As the actors rehearse in the white-walled studio, the young director helps them to adjust the physical and emotional space between them. "That stillness is fine," he tells one. "By being static, you give him the freedom to move and to think."
Rhys Thomas is one of a rare species, the Theatre Director in Training. Now in his second year on the MA theatre arts course at Goldsmiths College in London, and taking the directing option, he's been working for months with professional actors on David Bridel's new play One Hundred Years of Enchantment.
Such an opportunity comes to few theatre directors, young or otherwise, since courses in the UK are rare as hen's teeth. Anyone seeking to discover the opportunities available needs inside knowledge, or plenty of time and determination.
There is no proper structure for training, no grand plan, no clear map of what each course is doing, or how it fits into the wider pattern, according to Andrew McKinnon, a director commissioned to research the topic by the Gulbenkian Foundation.
It is a problem that was highlighted six years ago in Kenneth Rea's report A Better Direction, the outcome of an inquiry into the training of directors for theatres, film and television. It found the opportunities for theatre directors to be thoroughly inadequate, uncovering merely bits and pieces of training that cannot pretend to go into any serious depth.
The report recommended the setting up of three-year professional courses to cover all aspects of theatre, and modular courses for post-experience training. It also suggested a pooling of resources by drama schools, drama departments and theatres, to cover the key elements of craft, culture and experience; and the setting-up of a central coordinating council.
Why then has so little progress been made? Edward Braun, head of drama at Bristol University and chairman of the inquiry, believes most people have accepted the main thrust of the report, and recognise the need for change.
But, he says, for such courses to be set up "you need co-ordination, which involves bringing together several disparate bodies, which in turn requires a coordinating body. It's also impossible for the work to be crammed into a year's course."
The co-ordinating body may be hard to establish while the long-standing hostility between the Directors' Guild and the National Council for Drama Training continues. The problem has been exacerbated by the upheavals in higher education and the drama schools, and by the tight financial situation.
Andrew McKinnon, whose grant money was originally intended to finance the setting up of a central council, pinpoints other factors. Some of the recommendations in the report were complicated, and involved large investments of time and money. There are also a lot of different intentions, pulling in different ways.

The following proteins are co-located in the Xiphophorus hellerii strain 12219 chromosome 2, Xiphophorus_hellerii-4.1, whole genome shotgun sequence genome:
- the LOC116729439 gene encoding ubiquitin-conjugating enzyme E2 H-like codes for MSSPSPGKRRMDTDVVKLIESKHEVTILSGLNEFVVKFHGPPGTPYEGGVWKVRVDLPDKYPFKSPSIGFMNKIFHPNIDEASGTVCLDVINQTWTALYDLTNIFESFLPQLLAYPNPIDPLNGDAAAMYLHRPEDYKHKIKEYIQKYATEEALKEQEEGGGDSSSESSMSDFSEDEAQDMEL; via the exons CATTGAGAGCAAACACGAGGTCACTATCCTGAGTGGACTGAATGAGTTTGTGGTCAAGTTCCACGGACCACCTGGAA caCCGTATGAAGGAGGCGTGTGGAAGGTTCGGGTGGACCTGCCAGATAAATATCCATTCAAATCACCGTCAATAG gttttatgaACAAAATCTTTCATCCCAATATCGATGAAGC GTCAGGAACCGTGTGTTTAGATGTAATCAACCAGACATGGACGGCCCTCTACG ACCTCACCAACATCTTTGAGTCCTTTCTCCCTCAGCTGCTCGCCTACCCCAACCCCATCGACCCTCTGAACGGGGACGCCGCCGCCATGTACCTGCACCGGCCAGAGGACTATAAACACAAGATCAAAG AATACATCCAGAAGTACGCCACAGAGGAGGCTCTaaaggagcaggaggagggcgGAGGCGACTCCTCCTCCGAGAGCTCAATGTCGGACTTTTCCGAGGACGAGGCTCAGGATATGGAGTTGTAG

The essential question remains: How can good directors best be produced? Nesta Jones, who runs the Goldsmiths course, believes it is dependent on giving would-be directors experience of working with actors in a variety of contexts.
A lot of directors do not understand the acting process, she suggests. They are good at the intellectual side, but they do not know how to create a climate that enables the actor to give a performance.
Trainee directors at Goldsmiths get a very thorough grounding. They spend the first of their years studying voice, movement, character and improvisation alongside the other students. They also work on lighting and sound, look at budgeting, management and marketing, and direct a small-scale production with professional actors.
In their second year they get a placement in a London theatre, and one abroad - students have been to Dublin, St Petersburg, Berlin, Vienna and New York. They also work extensively with actors, and direct them in a full-scale production, sometimes in a London venue. It is a fantastic opportunity to work in depth and be really creative, Rhys Thomas says. Nesta Jones underlines his point. Outside of this kind of course there is no context for directors to fly kites, or to make mistakes, she says.
Andrew McKinnon feels it is important for directors to know about the cultural context of theatre. They often have little understanding of history or literature, he says. Yet you need to be able to see a text as produced for a particular reason at a particular time.
He hopes to be able to set up a database of courses. He is also pressing for some version of the co-operation recommended in the Rea report to be piloted next year in a couple of regions. His observations will be with Gulbenkian next month, with a final report due in October.
One Hundred Years of Enchantment is at the Oval House Theatre until July 7. Details on 0171-582 7680.
A Better Direction, by Kenneth Rea, is published by the Gulbenkian Foundation, price Pounds 8.50.